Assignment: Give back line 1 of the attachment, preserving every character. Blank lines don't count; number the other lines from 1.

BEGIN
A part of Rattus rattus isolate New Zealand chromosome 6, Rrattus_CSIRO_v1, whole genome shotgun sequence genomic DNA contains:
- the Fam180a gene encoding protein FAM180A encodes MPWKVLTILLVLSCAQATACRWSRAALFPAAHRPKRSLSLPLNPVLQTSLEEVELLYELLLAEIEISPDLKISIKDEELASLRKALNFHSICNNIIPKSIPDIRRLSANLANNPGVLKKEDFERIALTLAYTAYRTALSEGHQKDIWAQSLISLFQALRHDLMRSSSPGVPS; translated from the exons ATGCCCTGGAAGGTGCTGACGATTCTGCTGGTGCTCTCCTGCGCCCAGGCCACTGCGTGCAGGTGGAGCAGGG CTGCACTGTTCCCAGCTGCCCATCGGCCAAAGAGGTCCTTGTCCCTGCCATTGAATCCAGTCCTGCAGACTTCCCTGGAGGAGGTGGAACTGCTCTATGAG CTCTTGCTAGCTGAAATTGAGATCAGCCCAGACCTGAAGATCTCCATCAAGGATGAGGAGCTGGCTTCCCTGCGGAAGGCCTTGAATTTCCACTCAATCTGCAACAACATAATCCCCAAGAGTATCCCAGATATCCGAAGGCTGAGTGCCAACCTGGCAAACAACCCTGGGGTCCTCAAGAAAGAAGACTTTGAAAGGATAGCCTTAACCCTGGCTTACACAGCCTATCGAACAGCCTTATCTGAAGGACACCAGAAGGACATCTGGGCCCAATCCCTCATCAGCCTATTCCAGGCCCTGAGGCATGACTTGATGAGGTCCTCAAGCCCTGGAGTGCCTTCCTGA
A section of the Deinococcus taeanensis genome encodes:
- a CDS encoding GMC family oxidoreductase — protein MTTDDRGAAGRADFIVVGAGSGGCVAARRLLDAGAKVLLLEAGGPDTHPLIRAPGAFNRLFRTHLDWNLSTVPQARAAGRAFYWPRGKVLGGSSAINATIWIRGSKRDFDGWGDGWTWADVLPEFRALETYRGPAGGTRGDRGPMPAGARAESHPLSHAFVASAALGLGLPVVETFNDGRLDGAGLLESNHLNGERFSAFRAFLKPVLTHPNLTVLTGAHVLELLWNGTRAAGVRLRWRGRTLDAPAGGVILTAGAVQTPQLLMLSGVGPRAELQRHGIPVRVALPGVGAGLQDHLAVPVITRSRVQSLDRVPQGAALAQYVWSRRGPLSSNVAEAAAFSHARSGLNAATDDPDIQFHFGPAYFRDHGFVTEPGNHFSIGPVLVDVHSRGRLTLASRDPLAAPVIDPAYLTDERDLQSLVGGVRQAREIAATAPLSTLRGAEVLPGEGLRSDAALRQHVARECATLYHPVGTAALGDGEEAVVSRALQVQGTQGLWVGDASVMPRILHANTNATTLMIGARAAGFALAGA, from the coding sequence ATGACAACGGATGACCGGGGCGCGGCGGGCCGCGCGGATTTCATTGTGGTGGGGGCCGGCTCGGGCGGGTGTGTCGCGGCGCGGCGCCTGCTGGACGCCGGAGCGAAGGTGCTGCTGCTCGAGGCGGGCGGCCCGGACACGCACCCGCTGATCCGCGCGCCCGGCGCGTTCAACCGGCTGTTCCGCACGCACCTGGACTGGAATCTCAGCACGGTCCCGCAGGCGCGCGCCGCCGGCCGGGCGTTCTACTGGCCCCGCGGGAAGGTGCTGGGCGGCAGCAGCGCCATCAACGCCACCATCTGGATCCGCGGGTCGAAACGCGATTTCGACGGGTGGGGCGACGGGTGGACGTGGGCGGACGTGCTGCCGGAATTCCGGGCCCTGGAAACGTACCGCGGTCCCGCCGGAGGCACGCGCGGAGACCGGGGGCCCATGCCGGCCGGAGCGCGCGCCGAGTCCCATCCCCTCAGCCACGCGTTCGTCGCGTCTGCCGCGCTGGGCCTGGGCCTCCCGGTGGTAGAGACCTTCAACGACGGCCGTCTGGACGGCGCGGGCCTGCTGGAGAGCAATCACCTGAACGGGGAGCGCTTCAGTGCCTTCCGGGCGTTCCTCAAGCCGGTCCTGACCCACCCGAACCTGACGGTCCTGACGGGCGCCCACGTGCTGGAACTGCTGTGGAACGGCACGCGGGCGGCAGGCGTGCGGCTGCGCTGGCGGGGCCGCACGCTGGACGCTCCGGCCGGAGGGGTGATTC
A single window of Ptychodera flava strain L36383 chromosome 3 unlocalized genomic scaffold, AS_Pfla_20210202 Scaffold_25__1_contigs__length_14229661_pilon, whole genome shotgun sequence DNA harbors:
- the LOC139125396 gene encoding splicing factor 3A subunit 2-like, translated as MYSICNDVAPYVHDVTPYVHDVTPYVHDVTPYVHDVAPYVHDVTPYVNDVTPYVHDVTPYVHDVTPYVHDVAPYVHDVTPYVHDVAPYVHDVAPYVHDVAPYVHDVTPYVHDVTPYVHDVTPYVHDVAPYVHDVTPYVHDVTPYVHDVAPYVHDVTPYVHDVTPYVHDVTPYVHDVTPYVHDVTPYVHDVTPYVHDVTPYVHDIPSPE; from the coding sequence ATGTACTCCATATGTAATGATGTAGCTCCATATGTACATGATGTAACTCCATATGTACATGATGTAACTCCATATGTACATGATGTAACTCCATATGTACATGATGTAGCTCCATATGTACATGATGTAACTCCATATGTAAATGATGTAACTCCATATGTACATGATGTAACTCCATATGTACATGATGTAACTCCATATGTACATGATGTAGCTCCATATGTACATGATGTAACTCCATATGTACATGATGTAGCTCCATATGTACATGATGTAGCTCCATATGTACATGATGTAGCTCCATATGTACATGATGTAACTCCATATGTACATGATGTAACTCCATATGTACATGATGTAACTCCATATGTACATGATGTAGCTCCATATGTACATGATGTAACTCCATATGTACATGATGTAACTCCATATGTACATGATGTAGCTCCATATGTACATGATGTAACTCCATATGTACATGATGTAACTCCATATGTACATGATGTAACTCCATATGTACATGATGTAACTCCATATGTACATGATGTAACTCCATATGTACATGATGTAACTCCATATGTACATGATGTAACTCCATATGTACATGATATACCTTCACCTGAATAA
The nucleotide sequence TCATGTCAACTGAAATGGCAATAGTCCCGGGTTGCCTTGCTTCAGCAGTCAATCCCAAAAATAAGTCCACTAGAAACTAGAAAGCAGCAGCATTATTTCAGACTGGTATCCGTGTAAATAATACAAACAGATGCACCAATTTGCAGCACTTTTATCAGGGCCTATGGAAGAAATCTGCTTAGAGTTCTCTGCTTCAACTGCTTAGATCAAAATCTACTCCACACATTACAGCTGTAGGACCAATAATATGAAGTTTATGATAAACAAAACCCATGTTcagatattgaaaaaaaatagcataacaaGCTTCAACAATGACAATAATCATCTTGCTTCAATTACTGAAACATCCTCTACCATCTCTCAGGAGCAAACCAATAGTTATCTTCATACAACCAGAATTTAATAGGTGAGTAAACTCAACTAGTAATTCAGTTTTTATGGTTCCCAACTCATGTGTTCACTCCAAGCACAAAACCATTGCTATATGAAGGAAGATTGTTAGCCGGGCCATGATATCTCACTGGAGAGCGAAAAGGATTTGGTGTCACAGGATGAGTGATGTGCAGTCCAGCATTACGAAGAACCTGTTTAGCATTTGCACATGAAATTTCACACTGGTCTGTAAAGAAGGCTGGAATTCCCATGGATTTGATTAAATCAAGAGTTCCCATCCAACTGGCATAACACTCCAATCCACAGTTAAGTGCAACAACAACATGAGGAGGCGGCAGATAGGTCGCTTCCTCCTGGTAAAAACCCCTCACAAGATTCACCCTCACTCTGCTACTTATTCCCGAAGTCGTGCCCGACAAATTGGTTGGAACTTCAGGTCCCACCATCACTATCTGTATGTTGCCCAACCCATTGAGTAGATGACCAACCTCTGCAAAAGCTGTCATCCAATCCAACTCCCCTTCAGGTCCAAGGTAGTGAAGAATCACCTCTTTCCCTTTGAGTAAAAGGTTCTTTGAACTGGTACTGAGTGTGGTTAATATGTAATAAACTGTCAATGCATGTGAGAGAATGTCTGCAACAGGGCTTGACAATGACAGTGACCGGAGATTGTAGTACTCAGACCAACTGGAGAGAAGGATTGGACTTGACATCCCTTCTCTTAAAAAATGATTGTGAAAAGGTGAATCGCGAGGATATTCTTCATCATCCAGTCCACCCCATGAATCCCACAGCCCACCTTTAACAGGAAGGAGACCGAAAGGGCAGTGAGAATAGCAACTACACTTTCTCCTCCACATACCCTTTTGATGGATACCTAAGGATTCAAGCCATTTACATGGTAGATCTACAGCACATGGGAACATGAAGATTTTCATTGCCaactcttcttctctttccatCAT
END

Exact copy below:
A part of Rattus rattus isolate New Zealand chromosome 6, Rrattus_CSIRO_v1, whole genome shotgun sequence genomic DNA contains: